Though de Kooning was highly prolific in the 1980s, his health began to decline and by 1987 he was showing signs of dementia. By 1989, he was declared incompetent by his lawyer John Eastman and his daughter, Lisa.

Kaplan compared de Kooning’s market to Warhol’s, whose 1960s pieces “were always and forever the important works. For de Kooning, the 1950s ‘Women’ are still considered the most important.” However, “as fewer and fewer works of that quality come up,” Kaplan added, “the market has to look for other opportunities to acquire the best of a series. So I think that opened up the 1970s between eight to ten years ago.”

an image of Clamdigger a bronze statue of a man modeled in rough shapes and outlines

Willem de Kooning, Clamdigger, 1972. Bronze 591/2 x 254/5 x 21 1/4inches (151 x 63 x 54 cm). Purchase, 1979, Centre Pompidou, Paris Musée national d’art moderne/Centre de création industrielle/© 2024 The Willem de Kooning Foundation, SIAE

According to the Artnet Price Database, 2022 was a record year for de Kooning at auction, with  $195.2 million of his art selling, more than double the 2023 figure. A total of 92 works sold in 2022, out of 120 offered. The highest price that year was a hefty $34.8 million for the painting Untitled III (1979).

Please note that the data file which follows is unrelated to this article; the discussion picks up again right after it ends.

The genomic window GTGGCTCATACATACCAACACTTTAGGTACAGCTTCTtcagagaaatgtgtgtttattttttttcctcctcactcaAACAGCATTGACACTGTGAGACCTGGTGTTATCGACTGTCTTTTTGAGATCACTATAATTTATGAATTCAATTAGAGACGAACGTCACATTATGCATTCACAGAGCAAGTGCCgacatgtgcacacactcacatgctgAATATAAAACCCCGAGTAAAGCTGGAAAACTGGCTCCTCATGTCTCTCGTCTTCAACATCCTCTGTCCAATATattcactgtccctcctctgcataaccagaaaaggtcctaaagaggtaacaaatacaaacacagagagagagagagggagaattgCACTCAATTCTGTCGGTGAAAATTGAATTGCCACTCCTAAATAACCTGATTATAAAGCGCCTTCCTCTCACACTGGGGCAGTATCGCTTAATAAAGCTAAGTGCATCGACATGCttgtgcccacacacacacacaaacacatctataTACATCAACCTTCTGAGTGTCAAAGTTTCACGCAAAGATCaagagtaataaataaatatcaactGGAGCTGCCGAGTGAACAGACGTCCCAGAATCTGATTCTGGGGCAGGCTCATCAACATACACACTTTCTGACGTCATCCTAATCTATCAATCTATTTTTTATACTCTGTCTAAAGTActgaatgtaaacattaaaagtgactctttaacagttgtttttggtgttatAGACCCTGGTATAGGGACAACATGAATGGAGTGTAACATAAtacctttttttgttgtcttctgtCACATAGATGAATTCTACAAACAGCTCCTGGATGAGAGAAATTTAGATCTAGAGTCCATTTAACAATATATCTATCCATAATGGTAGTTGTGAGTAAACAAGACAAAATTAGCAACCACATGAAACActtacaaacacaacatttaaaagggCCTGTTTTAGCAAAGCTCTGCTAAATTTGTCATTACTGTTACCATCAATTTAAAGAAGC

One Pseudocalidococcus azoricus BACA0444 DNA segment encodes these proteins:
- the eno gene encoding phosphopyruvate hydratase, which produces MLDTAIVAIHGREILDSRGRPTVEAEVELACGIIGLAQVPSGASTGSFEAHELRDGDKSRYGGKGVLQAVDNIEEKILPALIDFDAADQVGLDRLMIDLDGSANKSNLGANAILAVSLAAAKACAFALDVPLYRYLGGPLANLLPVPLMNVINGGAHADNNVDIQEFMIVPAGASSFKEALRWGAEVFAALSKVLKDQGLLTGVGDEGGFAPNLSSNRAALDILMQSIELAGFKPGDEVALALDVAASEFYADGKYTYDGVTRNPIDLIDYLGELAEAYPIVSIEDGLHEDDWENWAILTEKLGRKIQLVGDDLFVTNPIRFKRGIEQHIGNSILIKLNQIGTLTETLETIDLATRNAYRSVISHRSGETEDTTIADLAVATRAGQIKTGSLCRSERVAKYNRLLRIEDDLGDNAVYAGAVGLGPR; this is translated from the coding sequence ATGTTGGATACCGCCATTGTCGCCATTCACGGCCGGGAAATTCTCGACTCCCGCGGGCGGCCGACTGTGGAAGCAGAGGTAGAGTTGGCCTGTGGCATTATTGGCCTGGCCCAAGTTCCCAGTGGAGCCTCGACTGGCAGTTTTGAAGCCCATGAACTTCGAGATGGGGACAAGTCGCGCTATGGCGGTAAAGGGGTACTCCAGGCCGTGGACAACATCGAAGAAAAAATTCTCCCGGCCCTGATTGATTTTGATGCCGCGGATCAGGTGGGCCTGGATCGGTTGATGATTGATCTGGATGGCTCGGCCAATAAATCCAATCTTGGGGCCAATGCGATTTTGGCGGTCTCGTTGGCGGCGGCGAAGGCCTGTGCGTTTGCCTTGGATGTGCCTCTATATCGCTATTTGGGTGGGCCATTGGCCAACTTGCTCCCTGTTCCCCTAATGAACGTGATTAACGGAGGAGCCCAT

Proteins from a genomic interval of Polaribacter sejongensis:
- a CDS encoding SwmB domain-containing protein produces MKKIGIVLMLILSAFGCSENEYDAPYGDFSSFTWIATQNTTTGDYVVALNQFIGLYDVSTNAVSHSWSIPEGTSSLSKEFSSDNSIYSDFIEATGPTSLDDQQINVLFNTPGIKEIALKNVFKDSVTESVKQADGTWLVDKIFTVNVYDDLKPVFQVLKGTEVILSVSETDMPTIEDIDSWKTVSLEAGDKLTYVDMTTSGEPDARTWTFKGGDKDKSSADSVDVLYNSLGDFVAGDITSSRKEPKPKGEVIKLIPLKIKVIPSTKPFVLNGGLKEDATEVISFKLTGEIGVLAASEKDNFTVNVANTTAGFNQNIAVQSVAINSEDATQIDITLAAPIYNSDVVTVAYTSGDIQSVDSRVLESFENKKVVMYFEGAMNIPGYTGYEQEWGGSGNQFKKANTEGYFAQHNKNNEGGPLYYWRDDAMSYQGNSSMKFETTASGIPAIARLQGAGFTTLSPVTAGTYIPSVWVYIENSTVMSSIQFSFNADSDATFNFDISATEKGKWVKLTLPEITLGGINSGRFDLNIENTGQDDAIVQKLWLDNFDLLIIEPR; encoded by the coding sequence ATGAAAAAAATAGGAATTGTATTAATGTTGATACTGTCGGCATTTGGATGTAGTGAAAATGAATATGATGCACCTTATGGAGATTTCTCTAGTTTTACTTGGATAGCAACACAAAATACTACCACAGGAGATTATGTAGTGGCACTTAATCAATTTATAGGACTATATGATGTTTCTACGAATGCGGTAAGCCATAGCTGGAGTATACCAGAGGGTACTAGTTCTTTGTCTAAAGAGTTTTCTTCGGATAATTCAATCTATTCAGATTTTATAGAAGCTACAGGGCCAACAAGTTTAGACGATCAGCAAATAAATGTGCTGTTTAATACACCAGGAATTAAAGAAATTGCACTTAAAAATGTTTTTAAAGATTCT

Garrels told Artnet that he and Codognato got nearly every loan they asked for—no small feat, considering that the show came together in just under two years. “I think it will be a revelation,” he said of exhibition. “A lot of people don’t know he spent fall of 1959 and the summer of 1969” in Italy. “Many people don’t know abut the connection, and I hope we’ll shed some new perspective on the work and give people fresh insights.”

“While in Italy, he synthesized from all around him, experiencing both classical Italian art as well as the work of his Italian contemporaries, many of whom became friends,” according to a statement from the exhibition’s organizers. “Just as de Kooning’s New York environment worked its way into his paintings and drawings, it appears that the same occurred while in Rome—a gestalt of ‘glimpses.'”

an abstract painting with bold brushstrokes andsquiggles of blue, red, white and peach

Willem de Kooning, Screams of Children Come from Seagulls (Untitled XX), 1975, Glenstone Museum, Potomac, Maryland, © 2024 The Willem de Kooning Foundation, SIAE

The Appraisal: While the uppermost auction results for de Kooning were all set for early works, there is an extremely solid, though not frothy, market for the later works, with momentum that has been building steadily over the last decade or so. They now go for solid seven-figure, or even eight-figure, prices.

Mega-dealer Larry Gagosian deserves some of the credit for building this market. In 2013, in order to raise $30 million for an endowment that would support educational initiatives, the Willem de Kooning Foundation decided to sell ten paintings through Gagosian. Instead of piecemeal private sales or auctions, the foundation sent the group for a show at the gallery’s Upper East Side branch, called “Willem de Kooning: Ten Paintings, 1983–1985.” It was organized by John Elderfield, a Gagosian consultant and former chief curator at the Museum of Modern Art, where he organized a landmark de Kooning retrospective in 2011.